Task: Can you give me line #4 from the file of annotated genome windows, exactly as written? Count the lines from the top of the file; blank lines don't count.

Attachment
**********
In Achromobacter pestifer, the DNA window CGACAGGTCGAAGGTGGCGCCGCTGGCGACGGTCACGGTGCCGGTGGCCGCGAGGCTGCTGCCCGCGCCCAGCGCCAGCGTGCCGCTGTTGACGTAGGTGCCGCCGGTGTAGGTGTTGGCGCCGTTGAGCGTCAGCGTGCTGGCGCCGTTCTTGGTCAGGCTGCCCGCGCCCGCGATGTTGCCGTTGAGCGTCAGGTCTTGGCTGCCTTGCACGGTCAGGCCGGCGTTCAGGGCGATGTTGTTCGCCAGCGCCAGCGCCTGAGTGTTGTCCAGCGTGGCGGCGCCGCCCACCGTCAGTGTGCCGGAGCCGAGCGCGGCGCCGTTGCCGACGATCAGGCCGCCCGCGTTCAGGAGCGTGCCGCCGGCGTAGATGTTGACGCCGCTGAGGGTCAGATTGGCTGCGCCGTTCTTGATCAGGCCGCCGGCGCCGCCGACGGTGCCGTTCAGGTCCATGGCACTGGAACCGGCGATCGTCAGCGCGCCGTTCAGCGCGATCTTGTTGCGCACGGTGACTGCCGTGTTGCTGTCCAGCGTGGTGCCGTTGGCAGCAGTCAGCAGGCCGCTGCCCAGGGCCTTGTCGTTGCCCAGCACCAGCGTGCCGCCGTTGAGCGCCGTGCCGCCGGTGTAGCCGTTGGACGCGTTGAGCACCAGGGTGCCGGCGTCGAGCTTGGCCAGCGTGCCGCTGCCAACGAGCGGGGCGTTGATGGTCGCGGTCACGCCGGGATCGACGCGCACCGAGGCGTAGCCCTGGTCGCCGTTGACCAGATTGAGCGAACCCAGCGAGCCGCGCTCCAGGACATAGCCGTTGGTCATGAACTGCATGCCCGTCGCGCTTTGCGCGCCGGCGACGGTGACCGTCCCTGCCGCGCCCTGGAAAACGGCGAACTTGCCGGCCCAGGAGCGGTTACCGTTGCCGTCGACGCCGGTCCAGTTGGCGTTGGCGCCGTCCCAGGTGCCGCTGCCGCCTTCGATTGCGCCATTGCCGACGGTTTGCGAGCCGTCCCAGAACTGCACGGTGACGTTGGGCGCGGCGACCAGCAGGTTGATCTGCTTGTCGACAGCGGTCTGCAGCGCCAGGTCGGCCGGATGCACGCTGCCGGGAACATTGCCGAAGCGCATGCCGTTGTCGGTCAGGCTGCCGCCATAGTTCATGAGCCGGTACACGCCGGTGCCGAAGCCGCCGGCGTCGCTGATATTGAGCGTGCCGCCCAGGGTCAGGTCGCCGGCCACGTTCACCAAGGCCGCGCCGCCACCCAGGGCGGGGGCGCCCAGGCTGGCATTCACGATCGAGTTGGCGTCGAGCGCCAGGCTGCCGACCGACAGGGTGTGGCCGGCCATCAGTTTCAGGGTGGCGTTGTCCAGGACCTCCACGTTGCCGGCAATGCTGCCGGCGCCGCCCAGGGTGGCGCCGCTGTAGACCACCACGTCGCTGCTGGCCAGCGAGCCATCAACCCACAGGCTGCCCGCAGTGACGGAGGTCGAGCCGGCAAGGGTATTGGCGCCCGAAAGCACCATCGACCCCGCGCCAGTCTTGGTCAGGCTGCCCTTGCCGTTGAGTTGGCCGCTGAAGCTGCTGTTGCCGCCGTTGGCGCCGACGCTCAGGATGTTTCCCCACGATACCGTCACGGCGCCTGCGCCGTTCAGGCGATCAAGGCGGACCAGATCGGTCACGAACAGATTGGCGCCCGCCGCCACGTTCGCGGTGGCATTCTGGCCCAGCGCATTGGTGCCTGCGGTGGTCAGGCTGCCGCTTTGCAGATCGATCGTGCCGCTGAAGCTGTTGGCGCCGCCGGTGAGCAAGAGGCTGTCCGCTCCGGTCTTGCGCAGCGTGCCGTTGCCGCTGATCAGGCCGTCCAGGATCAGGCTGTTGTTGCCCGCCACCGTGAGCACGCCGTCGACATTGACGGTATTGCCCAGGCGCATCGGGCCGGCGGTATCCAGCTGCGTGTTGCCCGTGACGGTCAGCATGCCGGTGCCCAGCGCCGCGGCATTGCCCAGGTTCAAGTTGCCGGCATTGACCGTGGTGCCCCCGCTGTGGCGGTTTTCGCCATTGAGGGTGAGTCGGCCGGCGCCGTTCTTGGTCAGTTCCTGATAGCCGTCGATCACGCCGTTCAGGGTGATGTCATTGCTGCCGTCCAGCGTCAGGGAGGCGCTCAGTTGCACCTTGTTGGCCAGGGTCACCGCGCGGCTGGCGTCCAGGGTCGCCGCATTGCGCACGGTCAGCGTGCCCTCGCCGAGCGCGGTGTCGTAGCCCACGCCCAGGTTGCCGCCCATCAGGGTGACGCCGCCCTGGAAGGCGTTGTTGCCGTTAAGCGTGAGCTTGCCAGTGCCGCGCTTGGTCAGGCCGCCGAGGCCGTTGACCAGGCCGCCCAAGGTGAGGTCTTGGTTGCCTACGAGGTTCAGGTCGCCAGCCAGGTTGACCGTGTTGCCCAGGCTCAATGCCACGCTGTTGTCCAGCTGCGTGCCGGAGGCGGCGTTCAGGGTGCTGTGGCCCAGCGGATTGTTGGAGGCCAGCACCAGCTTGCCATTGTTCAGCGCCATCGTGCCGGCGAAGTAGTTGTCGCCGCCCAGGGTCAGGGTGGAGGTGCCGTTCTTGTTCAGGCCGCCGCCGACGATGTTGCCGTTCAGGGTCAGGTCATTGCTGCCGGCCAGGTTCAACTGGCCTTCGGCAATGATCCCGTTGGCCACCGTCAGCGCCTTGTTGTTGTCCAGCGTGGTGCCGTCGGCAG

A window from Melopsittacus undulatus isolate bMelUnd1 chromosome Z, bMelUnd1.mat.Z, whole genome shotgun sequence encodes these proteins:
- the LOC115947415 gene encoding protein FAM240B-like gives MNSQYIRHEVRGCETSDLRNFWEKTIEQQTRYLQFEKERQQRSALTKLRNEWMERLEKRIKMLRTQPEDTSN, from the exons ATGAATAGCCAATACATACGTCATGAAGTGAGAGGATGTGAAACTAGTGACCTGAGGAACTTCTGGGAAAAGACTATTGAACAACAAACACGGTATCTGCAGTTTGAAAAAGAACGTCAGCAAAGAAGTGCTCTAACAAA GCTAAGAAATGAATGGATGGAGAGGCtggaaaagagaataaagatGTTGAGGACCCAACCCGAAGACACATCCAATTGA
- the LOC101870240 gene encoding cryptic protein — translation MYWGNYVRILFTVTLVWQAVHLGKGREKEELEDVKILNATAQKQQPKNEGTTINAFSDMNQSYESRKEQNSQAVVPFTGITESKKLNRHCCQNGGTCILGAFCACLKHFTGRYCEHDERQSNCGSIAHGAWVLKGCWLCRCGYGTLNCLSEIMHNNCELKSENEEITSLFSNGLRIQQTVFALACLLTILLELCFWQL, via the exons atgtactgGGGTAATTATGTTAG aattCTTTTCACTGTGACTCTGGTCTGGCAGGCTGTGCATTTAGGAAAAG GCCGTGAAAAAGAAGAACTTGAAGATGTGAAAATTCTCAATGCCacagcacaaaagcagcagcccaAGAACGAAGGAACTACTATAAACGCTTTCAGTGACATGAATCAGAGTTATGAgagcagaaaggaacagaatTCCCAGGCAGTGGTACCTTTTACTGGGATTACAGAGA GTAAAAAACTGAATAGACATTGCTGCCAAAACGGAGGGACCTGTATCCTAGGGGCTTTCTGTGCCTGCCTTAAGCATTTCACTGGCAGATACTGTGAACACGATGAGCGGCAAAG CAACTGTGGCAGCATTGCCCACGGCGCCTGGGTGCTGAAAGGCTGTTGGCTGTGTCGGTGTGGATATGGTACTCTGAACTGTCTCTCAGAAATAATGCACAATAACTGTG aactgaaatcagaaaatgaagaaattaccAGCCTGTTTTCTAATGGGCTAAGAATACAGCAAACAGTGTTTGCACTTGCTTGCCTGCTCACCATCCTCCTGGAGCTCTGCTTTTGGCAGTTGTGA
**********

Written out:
- the LOC101870240 gene encoding cryptic protein — translation MYWGNYVRILFTVTLVWQAVHLGKGREKEELEDVKILNATAQKQQPKNEGTTINAFSDMNQSYESRKEQNSQAVVPFTGITESKKLNRHCCQNGGTCILGAFCACLKHFTGRYCEHDERQSNCGSIAHGAWVLKGCWLCRCGYGTLNCLSEIMHNNCELKSENEEITSLFSNGLRIQQTVFALACLLTILLELCFWQL, via the exons atgtactgGGGTAATTATGTTAG aattCTTTTCACTGTGACTCTGGTCTGGCAGGCTGTGCATTTAGGAAAAG GCCGTGAAAAAGAAGAACTTGAAGATGTGAAAATTCTCAATGCCacagcacaaaagcagcagcccaAGAACGAAGGAACTACTATAAACGCTTTCAGTGACATGAATCAGAGTTATGAgagcagaaaggaacagaatTCCCAGGCAGTGGTACCTTTTACTGGGATTACAGAGA GTAAAAAACTGAATAGACATTGCTGCCAAAACGGAGGGACCTGTATCCTAGGGGCTTTCTGTGCCTGCCTTAAGCATTTCACTGGCAGATACTGTGAACACGATGAGCGGCAAAG CAACTGTGGCAGCATTGCCCACGGCGCCTGGGTGCTGAAAGGCTGTTGGCTGTGTCGGTGTGGATATGGTACTCTGAACTGTCTCTCAGAAATAATGCACAATAACTGTG aactgaaatcagaaaatgaagaaattaccAGCCTGTTTTCTAATGGGCTAAGAATACAGCAAACAGTGTTTGCACTTGCTTGCCTGCTCACCATCCTCCTGGAGCTCTGCTTTTGGCAGTTGTGA